I've been doing some suspension work recently, to get some bits back in the car and in the process, clear off the work bench. Disks, hubs, bearings, lower struts, and calipers for both ends of the car spread out a lot when they are all separated. So to start the reassembly process, I needed to perform a modification to the lower strut that I had been putting off; not that every modification remaining to do to the car doesn't fall into that category at this point.
Front strut is on the left; see no adjuster (because it's on the bottom). Rear struts have a standard configuration with the adjusters on the top.
The coilover setup we use has an inverted mono-tube damper for the front, which when modifying old struts that have the knuckle on the bottom means you end up with the problem of your adjuster knob being inside the tube. This proved to be a massive pain in ass for tweaking the suspension setup on the red 240Z we built (pictured a few posts back) so for the 240Z-G I did some research on the best way to address this.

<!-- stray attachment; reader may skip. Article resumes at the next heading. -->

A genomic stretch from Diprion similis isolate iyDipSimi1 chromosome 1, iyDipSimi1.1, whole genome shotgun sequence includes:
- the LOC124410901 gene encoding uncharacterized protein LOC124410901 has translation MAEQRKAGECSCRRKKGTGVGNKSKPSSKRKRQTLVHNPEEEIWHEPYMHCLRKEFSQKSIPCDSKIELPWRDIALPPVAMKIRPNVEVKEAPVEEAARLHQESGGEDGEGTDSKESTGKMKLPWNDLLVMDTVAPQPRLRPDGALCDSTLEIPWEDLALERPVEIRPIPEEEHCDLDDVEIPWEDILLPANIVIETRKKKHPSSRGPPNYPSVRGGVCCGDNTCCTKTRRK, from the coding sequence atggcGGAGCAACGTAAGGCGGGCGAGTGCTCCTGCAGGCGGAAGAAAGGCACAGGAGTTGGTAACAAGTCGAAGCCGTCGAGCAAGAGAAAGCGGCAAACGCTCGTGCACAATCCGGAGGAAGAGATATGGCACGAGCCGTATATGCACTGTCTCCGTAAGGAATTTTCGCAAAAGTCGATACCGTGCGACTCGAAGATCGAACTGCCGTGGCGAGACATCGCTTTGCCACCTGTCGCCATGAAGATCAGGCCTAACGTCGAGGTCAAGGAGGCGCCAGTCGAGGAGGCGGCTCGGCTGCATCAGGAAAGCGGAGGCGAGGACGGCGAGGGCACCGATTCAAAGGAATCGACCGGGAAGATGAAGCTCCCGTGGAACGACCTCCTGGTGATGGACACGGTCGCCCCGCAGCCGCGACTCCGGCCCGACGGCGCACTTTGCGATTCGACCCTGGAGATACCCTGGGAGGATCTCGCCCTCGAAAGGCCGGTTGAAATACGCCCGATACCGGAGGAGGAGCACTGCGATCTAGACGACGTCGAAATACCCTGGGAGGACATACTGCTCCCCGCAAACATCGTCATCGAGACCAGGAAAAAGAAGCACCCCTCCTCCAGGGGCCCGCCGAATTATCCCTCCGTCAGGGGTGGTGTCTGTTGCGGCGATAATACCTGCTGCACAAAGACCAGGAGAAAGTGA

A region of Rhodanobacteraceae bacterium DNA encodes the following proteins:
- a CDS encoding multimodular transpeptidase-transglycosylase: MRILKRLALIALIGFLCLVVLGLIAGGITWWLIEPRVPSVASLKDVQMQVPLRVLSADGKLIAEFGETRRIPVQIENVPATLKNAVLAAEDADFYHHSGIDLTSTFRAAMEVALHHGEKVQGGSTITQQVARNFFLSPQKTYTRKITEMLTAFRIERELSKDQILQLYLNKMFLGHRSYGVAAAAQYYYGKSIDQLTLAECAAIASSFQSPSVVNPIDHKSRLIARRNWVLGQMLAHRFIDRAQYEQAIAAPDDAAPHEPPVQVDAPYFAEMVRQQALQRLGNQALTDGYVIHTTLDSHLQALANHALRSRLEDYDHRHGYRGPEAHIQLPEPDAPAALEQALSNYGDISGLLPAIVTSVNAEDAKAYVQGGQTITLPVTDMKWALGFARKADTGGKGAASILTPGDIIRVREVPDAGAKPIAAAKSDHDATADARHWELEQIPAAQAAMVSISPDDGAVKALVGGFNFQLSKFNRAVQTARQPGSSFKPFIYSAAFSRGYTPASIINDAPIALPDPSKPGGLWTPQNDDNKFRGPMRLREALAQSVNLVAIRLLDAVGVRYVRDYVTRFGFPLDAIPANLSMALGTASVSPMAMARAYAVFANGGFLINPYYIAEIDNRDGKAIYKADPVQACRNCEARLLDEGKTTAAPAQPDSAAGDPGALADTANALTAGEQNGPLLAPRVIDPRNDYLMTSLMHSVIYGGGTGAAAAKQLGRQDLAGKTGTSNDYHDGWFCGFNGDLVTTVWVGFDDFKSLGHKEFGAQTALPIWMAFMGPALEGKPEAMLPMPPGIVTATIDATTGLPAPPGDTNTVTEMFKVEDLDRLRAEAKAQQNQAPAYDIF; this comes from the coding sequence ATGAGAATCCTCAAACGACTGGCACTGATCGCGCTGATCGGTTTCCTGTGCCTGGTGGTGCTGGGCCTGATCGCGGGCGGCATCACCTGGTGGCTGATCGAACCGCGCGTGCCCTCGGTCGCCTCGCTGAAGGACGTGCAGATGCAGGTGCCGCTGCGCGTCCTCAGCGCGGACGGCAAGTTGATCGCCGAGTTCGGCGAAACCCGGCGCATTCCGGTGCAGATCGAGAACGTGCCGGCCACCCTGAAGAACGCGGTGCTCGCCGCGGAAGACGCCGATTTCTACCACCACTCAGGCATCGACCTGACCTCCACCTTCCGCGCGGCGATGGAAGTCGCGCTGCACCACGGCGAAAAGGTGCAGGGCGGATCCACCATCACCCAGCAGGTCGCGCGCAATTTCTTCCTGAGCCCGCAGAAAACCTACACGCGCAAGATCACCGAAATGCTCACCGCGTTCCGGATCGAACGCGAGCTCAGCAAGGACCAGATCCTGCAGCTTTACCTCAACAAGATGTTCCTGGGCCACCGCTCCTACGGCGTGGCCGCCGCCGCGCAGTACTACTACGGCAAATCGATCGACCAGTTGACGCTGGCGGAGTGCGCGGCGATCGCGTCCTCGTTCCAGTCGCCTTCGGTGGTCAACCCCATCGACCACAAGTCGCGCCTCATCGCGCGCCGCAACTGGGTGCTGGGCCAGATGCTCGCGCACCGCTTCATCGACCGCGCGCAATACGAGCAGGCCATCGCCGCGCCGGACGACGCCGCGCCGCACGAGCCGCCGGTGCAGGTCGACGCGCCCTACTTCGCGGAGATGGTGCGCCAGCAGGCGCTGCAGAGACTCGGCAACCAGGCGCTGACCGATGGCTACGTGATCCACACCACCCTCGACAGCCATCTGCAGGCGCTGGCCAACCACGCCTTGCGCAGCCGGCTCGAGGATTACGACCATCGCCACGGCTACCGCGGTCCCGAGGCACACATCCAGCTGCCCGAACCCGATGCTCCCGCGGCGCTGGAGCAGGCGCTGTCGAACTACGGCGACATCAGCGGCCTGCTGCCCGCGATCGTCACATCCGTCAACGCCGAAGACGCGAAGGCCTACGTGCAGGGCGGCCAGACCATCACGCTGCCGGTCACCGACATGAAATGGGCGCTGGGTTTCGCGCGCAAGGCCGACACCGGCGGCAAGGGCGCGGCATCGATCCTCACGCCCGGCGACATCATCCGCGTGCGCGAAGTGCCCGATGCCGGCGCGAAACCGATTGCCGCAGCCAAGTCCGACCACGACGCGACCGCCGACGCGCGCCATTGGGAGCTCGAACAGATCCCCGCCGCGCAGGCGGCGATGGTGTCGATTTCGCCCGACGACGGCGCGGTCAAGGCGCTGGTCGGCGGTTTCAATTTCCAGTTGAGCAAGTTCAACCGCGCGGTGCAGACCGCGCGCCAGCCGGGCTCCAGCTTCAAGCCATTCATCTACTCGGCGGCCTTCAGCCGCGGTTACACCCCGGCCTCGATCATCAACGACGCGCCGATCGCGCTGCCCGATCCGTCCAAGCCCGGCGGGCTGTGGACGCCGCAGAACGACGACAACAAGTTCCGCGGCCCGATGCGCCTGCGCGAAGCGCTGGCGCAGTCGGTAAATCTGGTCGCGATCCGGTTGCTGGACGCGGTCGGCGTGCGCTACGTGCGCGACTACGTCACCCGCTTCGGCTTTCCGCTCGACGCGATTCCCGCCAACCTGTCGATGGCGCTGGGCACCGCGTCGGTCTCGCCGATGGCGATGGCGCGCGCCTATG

The trick to making easy adjustments is to use shock adjust extensions, which is basically a cable that is secured to the standard adjuster with an allen screw in a cap that fits over the top. It sounds a bit crazy, but talking to people in the suspension know, it's fine to drill a hole in the side of the strut to route the cable through and it doesn't affect the strength of the strut at all. Some coilovers have large windows cut in the side of the strut big enough to get your finds inside to access the adjuster without even using an extension.
The next consideration when making this modification, is to get the hole low enough in the strut so the metal cable can make a gentle radius inside and have enough room to wind the shock down in the strut to get your optimal strut length.
The cable can't do a 90 degree turn inside the space of the strut either, so drilling the hole on a 45 degree angle down helped this a lot. You will need to make sure your pilot holes are drilled as close to this angle as you can, as in the case of the 240Z the bottom is very thick and just levering the drill up and down won't get the desired result. My hole was close but I did snap a 10mm drill bit trying to relieve the hole a bit more on the first one finding the right angle. So we finally get to the end product of adjustable shocks again! I really like the size of the damper in a McPherson strut setup like the zed and with a small amount of work you can have the best of both worlds!